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New, mysterious components in the Milky Way

New, mysterious components in the Milky Way

Date: 10 January 2011
Satellite: Planck
Depicts: All sky emission
Copyright: ESA/ Planck Collaboration

This image shows the distribution, over about 63 per cent of the sky, of the excess emission (sometimes referred to as 'dark gas'), one of the new, mysterious components of the interstellar medium (ISM) probed and studied by Planck, superimposed on top of the all-sky image from Planck's first survey, which highlights the two major emission sources in the microwave sky: the cosmic background and the Milky Way.

The insets show two regions of star formation in the Milky Way, the Perseus and the Rho Ophiuchus molecular clouds, where Planck has detected anomalous emission due to nano-sized spinning dust grains. Both images are colour-composites based on three individual images taken at 0.4 GHz from Haslam et al. (1982) and at 30 and 857 GHz by Planck, respectively, and have an angular size of 5 degrees each.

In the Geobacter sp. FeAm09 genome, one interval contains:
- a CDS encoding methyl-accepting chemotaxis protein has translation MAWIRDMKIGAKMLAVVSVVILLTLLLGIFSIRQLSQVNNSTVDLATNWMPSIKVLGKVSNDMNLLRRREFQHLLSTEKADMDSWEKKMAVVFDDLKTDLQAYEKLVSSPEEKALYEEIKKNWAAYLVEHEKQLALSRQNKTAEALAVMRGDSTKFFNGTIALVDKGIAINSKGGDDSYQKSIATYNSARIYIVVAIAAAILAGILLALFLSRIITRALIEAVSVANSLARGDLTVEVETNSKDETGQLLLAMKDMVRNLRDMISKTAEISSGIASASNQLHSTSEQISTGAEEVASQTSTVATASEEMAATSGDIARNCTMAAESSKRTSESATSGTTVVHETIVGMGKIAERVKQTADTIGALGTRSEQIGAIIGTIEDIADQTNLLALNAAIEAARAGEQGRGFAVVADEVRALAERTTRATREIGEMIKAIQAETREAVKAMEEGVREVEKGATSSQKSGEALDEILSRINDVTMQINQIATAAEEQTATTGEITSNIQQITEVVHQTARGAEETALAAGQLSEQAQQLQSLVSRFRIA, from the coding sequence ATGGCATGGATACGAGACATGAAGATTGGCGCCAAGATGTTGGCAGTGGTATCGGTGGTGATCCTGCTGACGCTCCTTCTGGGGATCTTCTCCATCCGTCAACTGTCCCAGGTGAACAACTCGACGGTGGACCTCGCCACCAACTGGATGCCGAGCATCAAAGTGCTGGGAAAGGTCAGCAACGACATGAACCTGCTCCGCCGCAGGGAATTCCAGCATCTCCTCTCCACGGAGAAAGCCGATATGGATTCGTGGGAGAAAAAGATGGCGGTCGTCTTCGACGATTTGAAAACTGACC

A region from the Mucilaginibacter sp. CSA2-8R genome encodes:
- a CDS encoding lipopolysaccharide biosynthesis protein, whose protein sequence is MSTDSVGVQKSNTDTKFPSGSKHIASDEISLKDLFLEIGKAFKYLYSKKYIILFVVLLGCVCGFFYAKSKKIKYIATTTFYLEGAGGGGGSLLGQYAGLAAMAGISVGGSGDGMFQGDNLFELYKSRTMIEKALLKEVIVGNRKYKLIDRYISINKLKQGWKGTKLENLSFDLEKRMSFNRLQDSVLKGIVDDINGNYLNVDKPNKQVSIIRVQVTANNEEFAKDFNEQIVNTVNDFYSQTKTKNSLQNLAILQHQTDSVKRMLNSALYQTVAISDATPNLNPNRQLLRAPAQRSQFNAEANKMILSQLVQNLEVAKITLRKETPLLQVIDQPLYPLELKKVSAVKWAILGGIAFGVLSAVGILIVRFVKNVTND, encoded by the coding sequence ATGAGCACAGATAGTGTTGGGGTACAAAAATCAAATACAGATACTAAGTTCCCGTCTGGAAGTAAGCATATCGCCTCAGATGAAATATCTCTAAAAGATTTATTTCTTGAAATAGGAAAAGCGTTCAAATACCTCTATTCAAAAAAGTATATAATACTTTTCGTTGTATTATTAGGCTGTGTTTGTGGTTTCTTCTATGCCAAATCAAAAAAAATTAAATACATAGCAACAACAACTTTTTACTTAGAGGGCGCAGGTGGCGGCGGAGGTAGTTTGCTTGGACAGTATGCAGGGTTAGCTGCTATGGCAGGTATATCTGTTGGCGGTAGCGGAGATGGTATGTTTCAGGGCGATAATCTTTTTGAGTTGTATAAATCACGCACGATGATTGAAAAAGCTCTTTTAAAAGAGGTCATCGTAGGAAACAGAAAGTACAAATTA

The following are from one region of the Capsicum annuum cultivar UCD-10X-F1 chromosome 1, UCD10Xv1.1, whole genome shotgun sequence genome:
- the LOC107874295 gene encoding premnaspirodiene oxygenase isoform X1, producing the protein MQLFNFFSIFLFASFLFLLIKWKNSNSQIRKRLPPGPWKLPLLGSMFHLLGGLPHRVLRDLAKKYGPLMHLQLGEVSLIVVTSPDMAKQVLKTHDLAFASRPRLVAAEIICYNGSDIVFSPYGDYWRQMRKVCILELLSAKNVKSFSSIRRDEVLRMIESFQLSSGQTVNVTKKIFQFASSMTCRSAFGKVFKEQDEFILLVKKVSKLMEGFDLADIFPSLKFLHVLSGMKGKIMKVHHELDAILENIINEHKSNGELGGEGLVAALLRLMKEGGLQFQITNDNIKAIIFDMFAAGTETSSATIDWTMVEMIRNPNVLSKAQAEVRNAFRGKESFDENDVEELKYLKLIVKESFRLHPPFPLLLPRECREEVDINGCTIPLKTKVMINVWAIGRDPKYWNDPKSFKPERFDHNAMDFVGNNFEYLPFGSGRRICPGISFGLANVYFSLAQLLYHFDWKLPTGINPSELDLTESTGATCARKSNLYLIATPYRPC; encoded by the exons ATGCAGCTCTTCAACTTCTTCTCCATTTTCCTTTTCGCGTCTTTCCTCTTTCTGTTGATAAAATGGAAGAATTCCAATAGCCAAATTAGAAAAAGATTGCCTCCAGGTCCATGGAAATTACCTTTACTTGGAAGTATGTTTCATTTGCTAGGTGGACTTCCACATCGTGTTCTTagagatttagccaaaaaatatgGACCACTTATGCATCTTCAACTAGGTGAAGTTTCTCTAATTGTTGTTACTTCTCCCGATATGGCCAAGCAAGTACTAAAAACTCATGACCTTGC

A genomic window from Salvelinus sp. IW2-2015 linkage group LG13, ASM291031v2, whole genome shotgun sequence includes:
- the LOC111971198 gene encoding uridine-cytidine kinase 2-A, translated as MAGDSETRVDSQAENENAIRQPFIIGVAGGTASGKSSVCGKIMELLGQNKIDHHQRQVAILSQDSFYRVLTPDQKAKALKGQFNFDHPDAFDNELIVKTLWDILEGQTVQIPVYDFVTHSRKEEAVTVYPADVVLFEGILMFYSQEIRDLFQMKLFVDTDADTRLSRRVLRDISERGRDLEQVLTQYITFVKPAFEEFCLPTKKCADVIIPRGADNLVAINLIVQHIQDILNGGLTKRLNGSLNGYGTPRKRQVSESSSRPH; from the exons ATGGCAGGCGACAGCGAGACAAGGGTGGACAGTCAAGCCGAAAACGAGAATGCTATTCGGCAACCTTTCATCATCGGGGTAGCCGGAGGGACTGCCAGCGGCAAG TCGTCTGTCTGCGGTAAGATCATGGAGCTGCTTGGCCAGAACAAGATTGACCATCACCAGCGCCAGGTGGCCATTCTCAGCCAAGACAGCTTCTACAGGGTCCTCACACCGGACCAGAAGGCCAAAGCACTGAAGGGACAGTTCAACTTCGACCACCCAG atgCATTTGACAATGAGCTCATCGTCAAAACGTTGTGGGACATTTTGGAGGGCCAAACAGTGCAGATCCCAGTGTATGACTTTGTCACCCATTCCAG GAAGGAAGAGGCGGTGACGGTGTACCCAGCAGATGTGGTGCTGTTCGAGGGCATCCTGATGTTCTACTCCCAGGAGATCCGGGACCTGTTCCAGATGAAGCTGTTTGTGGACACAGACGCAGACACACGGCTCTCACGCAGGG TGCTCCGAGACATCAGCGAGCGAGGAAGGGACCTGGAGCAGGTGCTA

The distribution of the excess emission is represented in terms of an excess in the measured column density and is mapped as a gradient according to the colour bar plotted below the figure, which covers the range (from left to right) -0.5 to 3.0 x 1021 H/cm2.

Last Update: 1 September 2019
24-Feb-2024 13:56 UT

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